When discussing how the industries can physically change their methods to embrace sustainability, Katie emphasises it’s about putting it into place at the very start. “By putting sustainability as a criteria right at the very beginning of planning, that’s where the creative opportunities come from.
“In the newly-published Screen New Deal from albert, the BFI and Arup, they look at the key areas the industry really needs to address; Production Materials, Energy and Water Use, Studio Buildings and Facilities, and Sites and Locations. Whether it’s re-using or sharing sets with other productions, or replacing the typical diesel generators on-site with solar or wind energy generation - these are the kinds of things production companies can quite easily consider.”
“In addition to those key areas, I would add another and that’s generating sustainable content. There are millions of people watching creative outputs in different forms - this is potentially an opportunity to ‘nudge’ these people into new ways of thinking. That’s why albert recently developed an initiative called Planet Placement, using the same frameworks used by product placement but promoting messaging around sustainability instead of razors or fizzy drinks.
“And it’s also why the TV soap Coronation Street has been replacing foam boxes with reusable packaging into their cafe scenes over the past few years. That’s the type of behavioural change that can be played out on TV screens in millions of homes across the country.”
The TV soap Coronation Street has been replacing foam boxes with reusable packaging into their cafe scenes over the past few years. That’s the type of behavioural change that can be played out on TV screens in millions of homes across the country.Dr Katie Beverley | Senior Research Officer | PDR
It’s important to look at how changes can be made at a local or regional level - and how these can quickly grow and develop into industry-leading innovations. At PDR, we work with Clwstwr on projects to bring sustainability and innovation to media production; for example, through the Green Cymru Challenge Fund, where we give participants the tools and methods to shift sustainability from a constraint into something that unlocks that innovation potential.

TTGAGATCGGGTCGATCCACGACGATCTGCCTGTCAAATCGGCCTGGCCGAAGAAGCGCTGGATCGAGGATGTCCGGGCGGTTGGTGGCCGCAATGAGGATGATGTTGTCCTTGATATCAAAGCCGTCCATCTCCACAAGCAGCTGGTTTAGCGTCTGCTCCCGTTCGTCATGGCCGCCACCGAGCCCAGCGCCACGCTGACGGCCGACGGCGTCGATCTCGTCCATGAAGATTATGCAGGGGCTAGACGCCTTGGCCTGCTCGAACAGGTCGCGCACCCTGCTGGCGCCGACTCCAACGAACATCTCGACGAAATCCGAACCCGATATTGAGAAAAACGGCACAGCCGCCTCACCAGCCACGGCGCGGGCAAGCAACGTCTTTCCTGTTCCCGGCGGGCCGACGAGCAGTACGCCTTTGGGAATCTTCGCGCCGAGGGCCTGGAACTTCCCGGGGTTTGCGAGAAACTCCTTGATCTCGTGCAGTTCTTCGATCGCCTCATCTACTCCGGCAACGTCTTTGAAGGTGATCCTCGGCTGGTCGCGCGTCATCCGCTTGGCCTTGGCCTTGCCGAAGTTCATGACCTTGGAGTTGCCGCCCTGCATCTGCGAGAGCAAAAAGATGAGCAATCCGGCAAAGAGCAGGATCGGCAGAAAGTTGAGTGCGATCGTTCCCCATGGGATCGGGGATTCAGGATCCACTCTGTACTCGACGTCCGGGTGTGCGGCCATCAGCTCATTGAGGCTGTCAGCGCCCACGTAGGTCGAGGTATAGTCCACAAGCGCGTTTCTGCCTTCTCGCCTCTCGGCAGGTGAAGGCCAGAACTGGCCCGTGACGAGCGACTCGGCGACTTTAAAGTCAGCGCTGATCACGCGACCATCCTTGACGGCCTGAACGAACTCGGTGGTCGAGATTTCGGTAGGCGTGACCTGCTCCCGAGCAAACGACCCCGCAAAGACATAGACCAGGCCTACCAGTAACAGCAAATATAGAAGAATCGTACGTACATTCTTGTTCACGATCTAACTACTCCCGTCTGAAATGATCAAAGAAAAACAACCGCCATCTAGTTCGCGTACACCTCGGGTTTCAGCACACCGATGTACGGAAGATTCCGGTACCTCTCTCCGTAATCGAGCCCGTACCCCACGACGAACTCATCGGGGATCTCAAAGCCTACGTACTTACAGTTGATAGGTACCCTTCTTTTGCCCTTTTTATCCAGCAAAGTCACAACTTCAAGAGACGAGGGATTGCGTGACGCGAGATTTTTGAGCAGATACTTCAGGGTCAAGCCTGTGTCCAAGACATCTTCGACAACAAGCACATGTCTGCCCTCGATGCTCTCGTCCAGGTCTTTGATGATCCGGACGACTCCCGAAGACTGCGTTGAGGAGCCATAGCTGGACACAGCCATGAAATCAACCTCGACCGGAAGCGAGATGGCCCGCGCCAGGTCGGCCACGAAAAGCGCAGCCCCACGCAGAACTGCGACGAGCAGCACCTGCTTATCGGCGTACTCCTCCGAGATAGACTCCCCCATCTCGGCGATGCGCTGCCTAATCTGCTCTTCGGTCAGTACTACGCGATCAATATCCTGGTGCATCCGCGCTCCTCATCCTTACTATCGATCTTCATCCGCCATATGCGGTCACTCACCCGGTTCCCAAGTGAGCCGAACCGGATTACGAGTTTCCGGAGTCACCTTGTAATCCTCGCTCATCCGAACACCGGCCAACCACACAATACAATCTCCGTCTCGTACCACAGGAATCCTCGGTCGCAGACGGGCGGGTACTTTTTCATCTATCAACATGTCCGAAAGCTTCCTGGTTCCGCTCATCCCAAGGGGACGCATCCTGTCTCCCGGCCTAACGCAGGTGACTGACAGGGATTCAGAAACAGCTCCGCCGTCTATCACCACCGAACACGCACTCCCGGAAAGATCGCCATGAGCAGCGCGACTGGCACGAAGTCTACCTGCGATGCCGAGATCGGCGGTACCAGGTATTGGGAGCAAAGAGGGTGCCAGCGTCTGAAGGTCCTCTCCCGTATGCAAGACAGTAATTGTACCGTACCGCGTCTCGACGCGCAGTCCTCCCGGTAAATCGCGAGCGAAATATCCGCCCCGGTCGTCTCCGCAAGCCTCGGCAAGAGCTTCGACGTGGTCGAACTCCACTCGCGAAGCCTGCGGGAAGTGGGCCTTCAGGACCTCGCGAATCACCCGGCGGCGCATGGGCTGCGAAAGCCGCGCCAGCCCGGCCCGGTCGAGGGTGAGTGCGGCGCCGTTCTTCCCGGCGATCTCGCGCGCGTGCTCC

“A great project that came through Clwstwr is Lauren Orme’s ‘Greening the Animation’ project, where she set out to find out about how green the animation industry is and whether industry festivals can be carried out in a climate-conscious way.
“And a second example would be the Smart Power Plan,” continues Katie. “That’s a project by ZAP Concepts looking at how existing lighting and energy approaches can be adapted to meet the needs of contemporary creative installations for festivals, film sites, museum installations and more.
“Through these types of projects, Clwstwr is definitely becoming a really important mouthpiece for developing these sustainable practices within the industry. Using consortiums like Clwstwr, albert, the BFI and other influential organisations who demand change, we can put sustainable design at the heart of creative production and make a long-term impact for good.”